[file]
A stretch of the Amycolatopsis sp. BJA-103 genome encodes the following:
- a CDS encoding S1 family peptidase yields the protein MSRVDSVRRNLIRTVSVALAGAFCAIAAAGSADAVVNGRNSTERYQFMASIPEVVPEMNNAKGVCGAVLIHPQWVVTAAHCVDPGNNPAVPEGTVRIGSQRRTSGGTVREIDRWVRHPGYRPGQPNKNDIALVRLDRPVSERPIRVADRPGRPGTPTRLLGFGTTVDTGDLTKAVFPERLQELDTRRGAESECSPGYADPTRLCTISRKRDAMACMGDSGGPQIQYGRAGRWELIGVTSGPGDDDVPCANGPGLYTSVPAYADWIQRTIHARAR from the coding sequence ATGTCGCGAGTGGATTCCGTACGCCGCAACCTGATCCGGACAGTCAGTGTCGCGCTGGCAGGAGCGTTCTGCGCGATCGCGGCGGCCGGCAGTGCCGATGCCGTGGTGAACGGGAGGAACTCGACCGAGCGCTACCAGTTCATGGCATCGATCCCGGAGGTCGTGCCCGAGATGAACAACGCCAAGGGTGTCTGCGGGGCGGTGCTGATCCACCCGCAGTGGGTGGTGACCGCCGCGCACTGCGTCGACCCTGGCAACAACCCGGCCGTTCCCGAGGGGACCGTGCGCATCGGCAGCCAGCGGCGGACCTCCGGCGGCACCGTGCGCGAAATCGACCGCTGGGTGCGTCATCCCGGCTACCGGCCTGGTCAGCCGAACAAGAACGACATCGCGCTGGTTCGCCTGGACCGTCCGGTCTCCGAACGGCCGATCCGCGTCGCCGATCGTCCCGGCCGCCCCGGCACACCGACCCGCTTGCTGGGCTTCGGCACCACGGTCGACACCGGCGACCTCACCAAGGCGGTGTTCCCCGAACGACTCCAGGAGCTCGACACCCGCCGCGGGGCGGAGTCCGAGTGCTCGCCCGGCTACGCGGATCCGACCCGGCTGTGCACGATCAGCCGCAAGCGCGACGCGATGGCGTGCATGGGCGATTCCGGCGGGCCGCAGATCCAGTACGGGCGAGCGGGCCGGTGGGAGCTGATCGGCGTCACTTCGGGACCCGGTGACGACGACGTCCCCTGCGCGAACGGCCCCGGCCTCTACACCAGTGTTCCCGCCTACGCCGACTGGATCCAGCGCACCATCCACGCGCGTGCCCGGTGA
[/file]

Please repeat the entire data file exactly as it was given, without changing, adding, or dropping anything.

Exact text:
A stretch of the Amycolatopsis sp. BJA-103 genome encodes the following:
- a CDS encoding S1 family peptidase yields the protein MSRVDSVRRNLIRTVSVALAGAFCAIAAAGSADAVVNGRNSTERYQFMASIPEVVPEMNNAKGVCGAVLIHPQWVVTAAHCVDPGNNPAVPEGTVRIGSQRRTSGGTVREIDRWVRHPGYRPGQPNKNDIALVRLDRPVSERPIRVADRPGRPGTPTRLLGFGTTVDTGDLTKAVFPERLQELDTRRGAESECSPGYADPTRLCTISRKRDAMACMGDSGGPQIQYGRAGRWELIGVTSGPGDDDVPCANGPGLYTSVPAYADWIQRTIHARAR from the coding sequence ATGTCGCGAGTGGATTCCGTACGCCGCAACCTGATCCGGACAGTCAGTGTCGCGCTGGCAGGAGCGTTCTGCGCGATCGCGGCGGCCGGCAGTGCCGATGCCGTGGTGAACGGGAGGAACTCGACCGAGCGCTACCAGTTCATGGCATCGATCCCGGAGGTCGTGCCCGAGATGAACAACGCCAAGGGTGTCTGCGGGGCGGTGCTGATCCACCCGCAGTGGGTGGTGACCGCCGCGCACTGCGTCGACCCTGGCAACAACCCGGCCGTTCCCGAGGGGACCGTGCGCATCGGCAGCCAGCGGCGGACCTCCGGCGGCACCGTGCGCGAAATCGACCGCTGGGTGCGTCATCCCGGCTACCGGCCTGGTCAGCCGAACAAGAACGACATCGCGCTGGTTCGCCTGGACCGTCCGGTCTCCGAACGGCCGATCCGCGTCGCCGATCGTCCCGGCCGCCCCGGCACACCGACCCGCTTGCTGGGCTTCGGCACCACGGTCGACACCGGCGACCTCACCAAGGCGGTGTTCCCCGAACGACTCCAGGAGCTCGACACCCGCCGCGGGGCGGAGTCCGAGTGCTCGCCCGGCTACGCGGATCCGACCCGGCTGTGCACGATCAGCCGCAAGCGCGACGCGATGGCGTGCATGGGCGATTCCGGCGGGCCGCAGATCCAGTACGGGCGAGCGGGCCGGTGGGAGCTGATCGGCGTCACTTCGGGACCCGGTGACGACGACGTCCCCTGCGCGAACGGCCCCGGCCTCTACACCAGTGTTCCCGCCTACGCCGACTGGATCCAGCGCACCATCCACGCGCGTGCCCGGTGA